SEA Games: More work ahead, even as athletics delivers best haul for S'pore since 1993

Singapore's 100m hurdler Ang Chen Xiang (second from left) won his first medal, a silver, in his fourth SEA Games outing. ST PHOTO: ARIFFIN JAMAR

HANOI - Patience and perseverance have paid off for Singapore’s athletics contingent at the SEA Games, who will return to the Republic on Friday (May 20) with their best total medal haul for almost 30 years, but more work is to be done if they are to build on this promise.

They picked up 11 medals – one gold, three silvers and seven bronzes – in Hanoi, marking a significant improvement from the last edition three years ago in the Philippines, where they picked up just three bronze medals.

Hosts Vietnam continued their dominance of the athletics programme, topping the table with 22 golds, well clear of Thailand (12) and the Philippines (five).

For Singapore, the last time they yielded a double-digit return was the 1993 edition on home soil, with 12 (1-3-8).

Singapore Athletics (SA) president Lien Choong Luen was “elated” with the team’s showing and said it was the result of a concerted effort from the track and field fraternity.

“I’m very proud, first and foremost, of the athletes,” he said. “But also of the coaches for keeping the faith in them through the pandemic.

“A big shout-out must also go to the technical officials and events team (in SA), as well as the broader athletics community for their role in this performance.”

This is the first Games since Lien and his team were elected as SA’s leadership in September 2020, and they had sought to run the association, previously plagued by infighting and politicking, with a more athlete-centric approach.

Former national sprinter and men’s 100m record holder U.K. Shyam said that the marked improvement was also the result of athletes staying true to their course.

“The medals go to show we are not short of talent, and that it’s about being consistent,” said Shyam, 45.

“Some of them have been at a few SEA Games so now they’re more mature, have composure and consistency from the years of training and competing. At this level, it’s about staying in the sport and improving over time.”

He gave the example of 110m hurdler Ang Chen Xiang, 27, who won his first medal, a silver, in his fourth SEA Games outing.

Other athletes, like 27-year-old Tan Zong Yang (400m), 26-year-old Calvin Quek (400m hurdles) and 29-year-old Goh Chui Ling (1,500m and 10,000m) also won breakthrough medals here despite years of falling short at previous Games.

(From left) Tan Zong Yang, Reuben Lee, Thiruben Thana Rajan and Calvin Quek picked up a bronze after finishing in 3:11.09 in the men’s 4x400m. ST PHOTO: ARIFFIN JAMAR

Said Shyam: “At the Asian Games, it is rare that you get a medal in your first outing because you need a couple of cycles of training and competing to get there.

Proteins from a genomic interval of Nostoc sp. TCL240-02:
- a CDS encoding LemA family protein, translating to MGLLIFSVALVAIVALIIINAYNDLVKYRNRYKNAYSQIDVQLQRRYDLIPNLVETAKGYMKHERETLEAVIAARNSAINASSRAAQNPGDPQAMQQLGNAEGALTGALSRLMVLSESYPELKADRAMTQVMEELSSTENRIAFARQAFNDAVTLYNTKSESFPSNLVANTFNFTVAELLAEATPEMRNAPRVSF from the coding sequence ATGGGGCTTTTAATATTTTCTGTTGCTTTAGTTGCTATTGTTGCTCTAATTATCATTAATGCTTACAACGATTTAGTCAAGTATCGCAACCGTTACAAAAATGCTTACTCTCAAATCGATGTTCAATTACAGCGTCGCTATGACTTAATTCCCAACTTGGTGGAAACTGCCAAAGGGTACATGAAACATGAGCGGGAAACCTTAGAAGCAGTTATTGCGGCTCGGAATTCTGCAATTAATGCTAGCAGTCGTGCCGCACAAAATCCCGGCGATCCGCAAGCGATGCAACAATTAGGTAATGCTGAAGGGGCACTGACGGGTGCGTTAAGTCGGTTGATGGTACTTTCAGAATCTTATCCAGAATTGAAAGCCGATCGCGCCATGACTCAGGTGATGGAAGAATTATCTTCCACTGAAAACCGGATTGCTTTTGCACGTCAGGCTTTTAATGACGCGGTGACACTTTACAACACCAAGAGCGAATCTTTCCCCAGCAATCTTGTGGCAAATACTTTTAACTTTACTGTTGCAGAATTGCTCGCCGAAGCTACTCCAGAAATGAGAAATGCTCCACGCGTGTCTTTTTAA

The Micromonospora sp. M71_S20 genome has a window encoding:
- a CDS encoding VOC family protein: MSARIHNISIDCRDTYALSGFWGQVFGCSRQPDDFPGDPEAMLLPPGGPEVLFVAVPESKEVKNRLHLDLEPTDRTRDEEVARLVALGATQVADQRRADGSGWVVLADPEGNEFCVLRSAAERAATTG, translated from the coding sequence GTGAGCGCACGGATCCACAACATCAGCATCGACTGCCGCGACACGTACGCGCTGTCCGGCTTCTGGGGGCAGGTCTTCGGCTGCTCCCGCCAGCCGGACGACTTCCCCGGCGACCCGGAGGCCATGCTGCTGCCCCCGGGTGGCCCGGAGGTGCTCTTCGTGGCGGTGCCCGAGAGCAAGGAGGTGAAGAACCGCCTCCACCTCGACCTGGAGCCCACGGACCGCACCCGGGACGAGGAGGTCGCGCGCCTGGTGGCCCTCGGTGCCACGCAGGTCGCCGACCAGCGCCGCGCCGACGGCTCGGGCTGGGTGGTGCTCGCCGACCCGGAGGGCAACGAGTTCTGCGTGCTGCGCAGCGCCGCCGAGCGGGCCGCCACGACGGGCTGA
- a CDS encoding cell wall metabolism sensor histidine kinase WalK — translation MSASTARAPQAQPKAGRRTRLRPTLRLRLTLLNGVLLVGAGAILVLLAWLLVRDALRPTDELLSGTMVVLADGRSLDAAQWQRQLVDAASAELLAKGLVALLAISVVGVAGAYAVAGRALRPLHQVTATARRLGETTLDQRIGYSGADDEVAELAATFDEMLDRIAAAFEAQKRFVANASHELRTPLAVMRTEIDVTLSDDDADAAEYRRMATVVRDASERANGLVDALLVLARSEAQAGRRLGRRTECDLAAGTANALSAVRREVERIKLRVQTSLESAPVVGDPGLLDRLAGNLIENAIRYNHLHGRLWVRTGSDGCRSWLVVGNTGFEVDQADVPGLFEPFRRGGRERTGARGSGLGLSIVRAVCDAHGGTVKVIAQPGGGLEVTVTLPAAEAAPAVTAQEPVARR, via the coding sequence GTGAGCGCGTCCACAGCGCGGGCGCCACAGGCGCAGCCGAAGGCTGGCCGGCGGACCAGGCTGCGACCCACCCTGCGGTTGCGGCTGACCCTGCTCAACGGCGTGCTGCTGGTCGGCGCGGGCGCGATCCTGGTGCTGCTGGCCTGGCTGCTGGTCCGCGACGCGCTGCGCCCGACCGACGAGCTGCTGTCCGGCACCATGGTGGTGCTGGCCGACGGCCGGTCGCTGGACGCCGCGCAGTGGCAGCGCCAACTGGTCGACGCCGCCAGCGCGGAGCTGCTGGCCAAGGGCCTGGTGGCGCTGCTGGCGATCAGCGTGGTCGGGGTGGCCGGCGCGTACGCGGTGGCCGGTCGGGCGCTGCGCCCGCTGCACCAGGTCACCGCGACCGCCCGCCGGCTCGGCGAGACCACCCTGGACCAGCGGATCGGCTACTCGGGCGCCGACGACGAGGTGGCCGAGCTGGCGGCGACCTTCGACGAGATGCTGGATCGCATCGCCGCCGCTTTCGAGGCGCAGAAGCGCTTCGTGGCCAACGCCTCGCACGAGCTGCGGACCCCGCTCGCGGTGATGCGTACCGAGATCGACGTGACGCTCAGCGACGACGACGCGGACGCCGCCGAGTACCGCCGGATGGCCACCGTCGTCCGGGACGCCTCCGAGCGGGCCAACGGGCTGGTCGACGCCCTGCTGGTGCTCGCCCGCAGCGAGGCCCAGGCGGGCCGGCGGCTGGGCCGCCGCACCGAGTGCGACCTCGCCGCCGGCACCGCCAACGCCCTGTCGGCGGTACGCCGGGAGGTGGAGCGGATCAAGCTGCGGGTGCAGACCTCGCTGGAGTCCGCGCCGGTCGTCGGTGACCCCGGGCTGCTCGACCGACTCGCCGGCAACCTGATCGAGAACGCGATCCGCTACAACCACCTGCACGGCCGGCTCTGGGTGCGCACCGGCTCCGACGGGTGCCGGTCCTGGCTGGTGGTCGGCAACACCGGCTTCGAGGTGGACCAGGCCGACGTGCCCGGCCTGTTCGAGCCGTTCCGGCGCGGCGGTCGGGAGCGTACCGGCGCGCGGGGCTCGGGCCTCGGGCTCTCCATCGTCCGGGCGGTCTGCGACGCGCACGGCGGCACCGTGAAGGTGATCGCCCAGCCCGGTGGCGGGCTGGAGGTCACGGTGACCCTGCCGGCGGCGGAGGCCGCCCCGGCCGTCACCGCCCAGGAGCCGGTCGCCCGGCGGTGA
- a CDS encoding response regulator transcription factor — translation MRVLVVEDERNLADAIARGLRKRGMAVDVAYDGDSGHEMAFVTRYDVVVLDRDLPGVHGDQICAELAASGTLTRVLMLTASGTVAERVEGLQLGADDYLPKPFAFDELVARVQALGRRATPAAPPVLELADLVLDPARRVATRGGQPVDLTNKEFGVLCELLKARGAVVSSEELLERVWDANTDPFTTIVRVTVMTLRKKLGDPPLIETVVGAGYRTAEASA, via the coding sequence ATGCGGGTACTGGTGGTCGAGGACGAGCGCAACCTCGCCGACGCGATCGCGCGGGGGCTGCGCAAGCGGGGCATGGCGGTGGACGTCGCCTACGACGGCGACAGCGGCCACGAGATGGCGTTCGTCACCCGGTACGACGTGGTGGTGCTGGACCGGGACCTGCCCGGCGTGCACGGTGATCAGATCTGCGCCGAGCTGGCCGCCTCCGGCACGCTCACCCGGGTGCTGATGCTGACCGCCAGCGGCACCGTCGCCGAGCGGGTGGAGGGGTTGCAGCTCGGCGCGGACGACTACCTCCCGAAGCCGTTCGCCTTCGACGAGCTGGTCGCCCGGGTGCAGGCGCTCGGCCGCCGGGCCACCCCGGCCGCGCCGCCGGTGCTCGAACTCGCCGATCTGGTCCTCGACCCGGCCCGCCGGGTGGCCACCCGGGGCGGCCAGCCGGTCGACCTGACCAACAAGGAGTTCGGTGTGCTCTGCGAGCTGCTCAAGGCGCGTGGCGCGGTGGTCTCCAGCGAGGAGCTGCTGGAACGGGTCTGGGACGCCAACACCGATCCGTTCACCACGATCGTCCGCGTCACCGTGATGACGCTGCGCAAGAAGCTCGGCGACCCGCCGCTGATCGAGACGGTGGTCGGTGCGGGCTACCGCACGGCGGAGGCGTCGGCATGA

“It’s now the same at the SEA Games. The standards in the region are improving from 20 years ago, and the lines are all blurring, be it from the (top of) South-east Asia to the Asian level, or from the (top) Asian level to the world level.”

Achieving this consistency, however, is challenging, said national relays head coach Luis Cunha.

“The problem is the system in Singapore does not allow athletes to have a long ‘normal’ career,” said the Portuguese.

“After they finish university, they start working (instead of continuing to train). And if you have a nine-to-five job, it’s hard to train well.

“It’s possible, but it still will not be easy to compete at the international level against many who are full-time athletes. And this is a problem that affects athletes in many sports, not just in athletics.”

Cunha warned that unless this is remedied, the success in Hanoi may prove to be a false dawn.

“Some people will be happy because we have many debutants and so there’s potential (to go further),” he said. 

“But the truth is, some are going to quit in the next two or three years, so in the end we are always in the building stage.”

While he is aware of these challenges, Lien chooses to remain bullish.

“As I told the team in Hanoi, this is only the start,” he said. 

“We can use the excitement this team has delivered and I want to see more... participants from other events like race-walking, more throwers, more female representatives and even more younger athletes.”

The athletes are equally optimistic. Thiruben Thana Rajan, 21, who won a bronze as part of the 4x400m relay team, said: “I think this shows... we can have a good next generation of athletes for Singapore. I really think we can do it.”

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